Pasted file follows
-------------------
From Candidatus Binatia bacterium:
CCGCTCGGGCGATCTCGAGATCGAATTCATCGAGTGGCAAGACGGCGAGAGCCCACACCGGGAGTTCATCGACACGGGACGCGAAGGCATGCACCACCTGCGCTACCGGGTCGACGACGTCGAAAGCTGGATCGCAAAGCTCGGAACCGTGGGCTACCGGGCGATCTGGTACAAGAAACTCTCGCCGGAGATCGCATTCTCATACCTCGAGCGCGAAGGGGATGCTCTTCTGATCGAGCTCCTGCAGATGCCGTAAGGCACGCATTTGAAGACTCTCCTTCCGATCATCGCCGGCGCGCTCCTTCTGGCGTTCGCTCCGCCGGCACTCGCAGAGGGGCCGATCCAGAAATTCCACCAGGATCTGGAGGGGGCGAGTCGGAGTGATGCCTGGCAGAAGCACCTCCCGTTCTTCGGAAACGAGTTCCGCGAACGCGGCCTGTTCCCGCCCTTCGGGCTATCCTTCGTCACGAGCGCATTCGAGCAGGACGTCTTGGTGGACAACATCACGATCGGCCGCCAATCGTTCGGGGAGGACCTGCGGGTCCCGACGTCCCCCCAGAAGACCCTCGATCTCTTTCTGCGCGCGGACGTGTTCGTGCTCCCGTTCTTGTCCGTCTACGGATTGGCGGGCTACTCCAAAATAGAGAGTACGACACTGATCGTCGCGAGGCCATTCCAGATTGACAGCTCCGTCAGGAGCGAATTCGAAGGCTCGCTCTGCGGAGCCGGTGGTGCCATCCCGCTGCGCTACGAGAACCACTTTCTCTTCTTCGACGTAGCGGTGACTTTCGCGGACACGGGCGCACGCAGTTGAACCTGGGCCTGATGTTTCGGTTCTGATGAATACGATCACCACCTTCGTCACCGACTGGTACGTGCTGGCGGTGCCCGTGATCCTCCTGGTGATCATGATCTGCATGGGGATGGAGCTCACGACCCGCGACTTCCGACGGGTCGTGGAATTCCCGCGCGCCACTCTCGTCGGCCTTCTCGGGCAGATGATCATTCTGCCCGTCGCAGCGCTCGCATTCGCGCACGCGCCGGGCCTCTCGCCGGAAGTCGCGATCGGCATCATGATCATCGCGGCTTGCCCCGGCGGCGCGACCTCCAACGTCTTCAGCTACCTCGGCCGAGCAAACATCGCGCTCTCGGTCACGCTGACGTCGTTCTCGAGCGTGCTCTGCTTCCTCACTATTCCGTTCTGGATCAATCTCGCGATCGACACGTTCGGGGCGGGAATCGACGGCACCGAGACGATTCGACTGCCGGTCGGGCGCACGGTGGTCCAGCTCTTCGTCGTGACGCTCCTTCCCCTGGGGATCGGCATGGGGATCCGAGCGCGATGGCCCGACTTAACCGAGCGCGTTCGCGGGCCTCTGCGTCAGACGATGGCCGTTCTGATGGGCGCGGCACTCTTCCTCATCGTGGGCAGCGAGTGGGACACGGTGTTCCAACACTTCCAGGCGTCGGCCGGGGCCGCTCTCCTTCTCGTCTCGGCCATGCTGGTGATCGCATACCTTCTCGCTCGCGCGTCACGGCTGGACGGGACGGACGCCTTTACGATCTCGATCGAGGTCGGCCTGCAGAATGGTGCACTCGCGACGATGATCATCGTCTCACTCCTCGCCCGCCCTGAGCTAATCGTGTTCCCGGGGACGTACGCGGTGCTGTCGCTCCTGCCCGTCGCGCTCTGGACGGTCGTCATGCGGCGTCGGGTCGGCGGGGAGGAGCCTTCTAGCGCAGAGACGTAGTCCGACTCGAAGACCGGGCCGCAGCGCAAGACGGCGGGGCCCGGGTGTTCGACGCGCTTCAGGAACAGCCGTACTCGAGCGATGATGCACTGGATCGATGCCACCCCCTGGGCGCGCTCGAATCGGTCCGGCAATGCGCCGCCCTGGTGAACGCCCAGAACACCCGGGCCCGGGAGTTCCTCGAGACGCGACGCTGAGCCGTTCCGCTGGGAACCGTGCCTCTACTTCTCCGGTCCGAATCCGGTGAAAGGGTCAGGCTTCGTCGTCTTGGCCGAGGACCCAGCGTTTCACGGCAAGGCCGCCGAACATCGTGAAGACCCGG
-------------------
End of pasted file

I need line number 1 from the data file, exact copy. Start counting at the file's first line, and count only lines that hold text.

From Candidatus Binatia bacterium: